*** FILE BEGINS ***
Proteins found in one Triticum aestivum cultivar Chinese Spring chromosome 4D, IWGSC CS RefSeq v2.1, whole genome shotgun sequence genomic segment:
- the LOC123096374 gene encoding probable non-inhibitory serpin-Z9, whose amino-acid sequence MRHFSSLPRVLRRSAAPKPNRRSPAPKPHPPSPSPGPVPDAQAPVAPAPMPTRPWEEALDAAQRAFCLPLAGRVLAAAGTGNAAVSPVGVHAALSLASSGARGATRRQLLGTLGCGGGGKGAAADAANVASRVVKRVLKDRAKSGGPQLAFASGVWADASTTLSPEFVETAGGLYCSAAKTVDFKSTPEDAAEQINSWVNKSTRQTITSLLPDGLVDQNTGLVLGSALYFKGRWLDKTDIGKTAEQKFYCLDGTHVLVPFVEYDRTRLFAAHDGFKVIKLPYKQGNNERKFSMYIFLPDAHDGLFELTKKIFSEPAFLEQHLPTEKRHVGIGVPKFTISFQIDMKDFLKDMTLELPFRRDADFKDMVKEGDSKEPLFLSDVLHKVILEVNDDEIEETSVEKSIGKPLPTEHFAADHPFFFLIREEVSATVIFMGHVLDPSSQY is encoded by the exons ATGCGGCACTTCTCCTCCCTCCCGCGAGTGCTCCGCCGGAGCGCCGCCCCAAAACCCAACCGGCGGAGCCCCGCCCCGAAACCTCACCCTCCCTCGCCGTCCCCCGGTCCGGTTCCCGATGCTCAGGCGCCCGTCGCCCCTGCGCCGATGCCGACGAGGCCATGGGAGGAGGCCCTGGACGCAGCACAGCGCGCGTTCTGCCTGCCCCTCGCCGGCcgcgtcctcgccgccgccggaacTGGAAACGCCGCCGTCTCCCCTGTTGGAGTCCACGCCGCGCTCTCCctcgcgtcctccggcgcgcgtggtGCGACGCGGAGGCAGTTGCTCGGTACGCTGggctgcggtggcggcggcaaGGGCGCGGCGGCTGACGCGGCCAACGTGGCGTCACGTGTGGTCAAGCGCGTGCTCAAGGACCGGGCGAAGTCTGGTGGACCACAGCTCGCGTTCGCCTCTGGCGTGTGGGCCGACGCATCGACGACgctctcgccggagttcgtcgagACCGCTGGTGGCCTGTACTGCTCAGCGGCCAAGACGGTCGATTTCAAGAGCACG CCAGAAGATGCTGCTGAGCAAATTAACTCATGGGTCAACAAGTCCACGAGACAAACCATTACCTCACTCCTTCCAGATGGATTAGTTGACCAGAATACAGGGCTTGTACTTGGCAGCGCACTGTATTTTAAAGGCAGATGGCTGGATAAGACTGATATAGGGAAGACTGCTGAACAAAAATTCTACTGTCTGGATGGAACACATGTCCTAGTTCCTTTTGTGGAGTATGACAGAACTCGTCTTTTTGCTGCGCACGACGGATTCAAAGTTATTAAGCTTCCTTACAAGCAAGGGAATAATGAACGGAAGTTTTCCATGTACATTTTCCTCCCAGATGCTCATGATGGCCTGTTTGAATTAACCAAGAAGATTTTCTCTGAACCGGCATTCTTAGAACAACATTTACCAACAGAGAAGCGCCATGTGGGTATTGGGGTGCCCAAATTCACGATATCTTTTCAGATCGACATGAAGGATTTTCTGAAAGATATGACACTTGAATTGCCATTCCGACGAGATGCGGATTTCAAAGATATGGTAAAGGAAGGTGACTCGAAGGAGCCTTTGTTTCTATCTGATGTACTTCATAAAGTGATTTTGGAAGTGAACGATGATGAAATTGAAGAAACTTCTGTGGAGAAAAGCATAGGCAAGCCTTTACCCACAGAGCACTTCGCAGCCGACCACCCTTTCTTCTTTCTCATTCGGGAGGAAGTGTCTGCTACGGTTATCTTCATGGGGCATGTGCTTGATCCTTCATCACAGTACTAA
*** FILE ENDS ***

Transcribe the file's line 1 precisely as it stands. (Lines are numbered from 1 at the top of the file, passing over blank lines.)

Proteins found in one Triticum aestivum cultivar Chinese Spring chromosome 4D, IWGSC CS RefSeq v2.1, whole genome shotgun sequence genomic segment: